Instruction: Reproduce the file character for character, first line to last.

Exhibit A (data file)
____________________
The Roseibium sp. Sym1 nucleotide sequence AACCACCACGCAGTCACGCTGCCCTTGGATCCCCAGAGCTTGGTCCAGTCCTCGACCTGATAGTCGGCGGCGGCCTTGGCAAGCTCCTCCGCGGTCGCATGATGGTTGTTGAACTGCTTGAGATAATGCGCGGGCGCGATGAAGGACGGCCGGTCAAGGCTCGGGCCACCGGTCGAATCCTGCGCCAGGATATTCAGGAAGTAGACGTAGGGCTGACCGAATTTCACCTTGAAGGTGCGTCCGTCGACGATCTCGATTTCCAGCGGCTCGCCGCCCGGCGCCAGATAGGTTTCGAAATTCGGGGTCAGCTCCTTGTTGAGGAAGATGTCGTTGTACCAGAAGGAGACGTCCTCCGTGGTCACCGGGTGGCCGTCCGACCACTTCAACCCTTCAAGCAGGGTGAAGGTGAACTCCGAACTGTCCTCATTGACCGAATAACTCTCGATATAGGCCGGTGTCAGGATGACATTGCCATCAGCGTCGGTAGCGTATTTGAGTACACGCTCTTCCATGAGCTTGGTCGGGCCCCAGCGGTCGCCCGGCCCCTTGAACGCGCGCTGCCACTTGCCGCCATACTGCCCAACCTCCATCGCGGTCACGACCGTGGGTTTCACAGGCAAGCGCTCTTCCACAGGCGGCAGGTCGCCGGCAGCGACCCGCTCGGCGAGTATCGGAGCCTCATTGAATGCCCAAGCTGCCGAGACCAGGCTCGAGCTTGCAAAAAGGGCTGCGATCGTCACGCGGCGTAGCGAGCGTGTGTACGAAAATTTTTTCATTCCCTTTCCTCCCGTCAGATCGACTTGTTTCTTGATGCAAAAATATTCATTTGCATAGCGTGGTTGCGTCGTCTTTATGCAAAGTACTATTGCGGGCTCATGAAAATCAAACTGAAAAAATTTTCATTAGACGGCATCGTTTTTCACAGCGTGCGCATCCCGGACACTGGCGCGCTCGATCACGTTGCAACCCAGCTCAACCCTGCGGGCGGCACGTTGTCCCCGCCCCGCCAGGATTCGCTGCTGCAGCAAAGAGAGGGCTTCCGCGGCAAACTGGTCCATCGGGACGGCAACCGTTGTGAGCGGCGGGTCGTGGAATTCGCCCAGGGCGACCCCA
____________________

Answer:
The Roseibium sp. Sym1 nucleotide sequence AACCACCACGCAGTCACGCTGCCCTTGGATCCCCAGAGCTTGGTCCAGTCCTCGACCTGATAGTCGGCGGCGGCCTTGGCAAGCTCCTCCGCGGTCGCATGATGGTTGTTGAACTGCTTGAGATAATGCGCGGGCGCGATGAAGGACGGCCGGTCAAGGCTCGGGCCACCGGTCGAATCCTGCGCCAGGATATTCAGGAAGTAGACGTAGGGCTGACCGAATTTCACCTTGAAGGTGCGTCCGTCGACGATCTCGATTTCCAGCGGCTCGCCGCCCGGCGCCAGATAGGTTTCGAAATTCGGGGTCAGCTCCTTGTTGAGGAAGATGTCGTTGTACCAGAAGGAGACGTCCTCCGTGGTCACCGGGTGGCCGTCCGACCACTTCAACCCTTCAAGCAGGGTGAAGGTGAACTCCGAACTGTCCTCATTGACCGAATAACTCTCGATATAGGCCGGTGTCAGGATGACATTGCCATCAGCGTCGGTAGCGTATTTGAGTACACGCTCTTCCATGAGCTTGGTCGGGCCCCAGCGGTCGCCCGGCCCCTTGAACGCGCGCTGCCACTTGCCGCCATACTGCCCAACCTCCATCGCGGTCACGACCGTGGGTTTCACAGGCAAGCGCTCTTCCACAGGCGGCAGGTCGCCGGCAGCGACCCGCTCGGCGAGTATCGGAGCCTCATTGAATGCCCAAGCTGCCGAGACCAGGCTCGAGCTTGCAAAAAGGGCTGCGATCGTCACGCGGCGTAGCGAGCGTGTGTACGAAAATTTTTTCATTCCCTTTCCTCCCGTCAGATCGACTTGTTTCTTGATGCAAAAATATTCATTTGCATAGCGTGGTTGCGTCGTCTTTATGCAAAGTACTATTGCGGGCTCATGAAAATCAAACTGAAAAAATTTTCATTAGACGGCATCGTTTTTCACAGCGTGCGCATCCCGGACACTGGCGCGCTCGATCACGTTGCAACCCAGCTCAACCCTGCGGGCGGCACGTTGTCCCCGCCCCGCCAGGATTCGCTGCTGCAGCAAAGAGAGGGCTTCCGCGGCAAACTGGTCCATCGGGACGGCAACCGTTGTGAGCGGCGGGTCGTGGAATTCGCCCAGGGCGACCCCA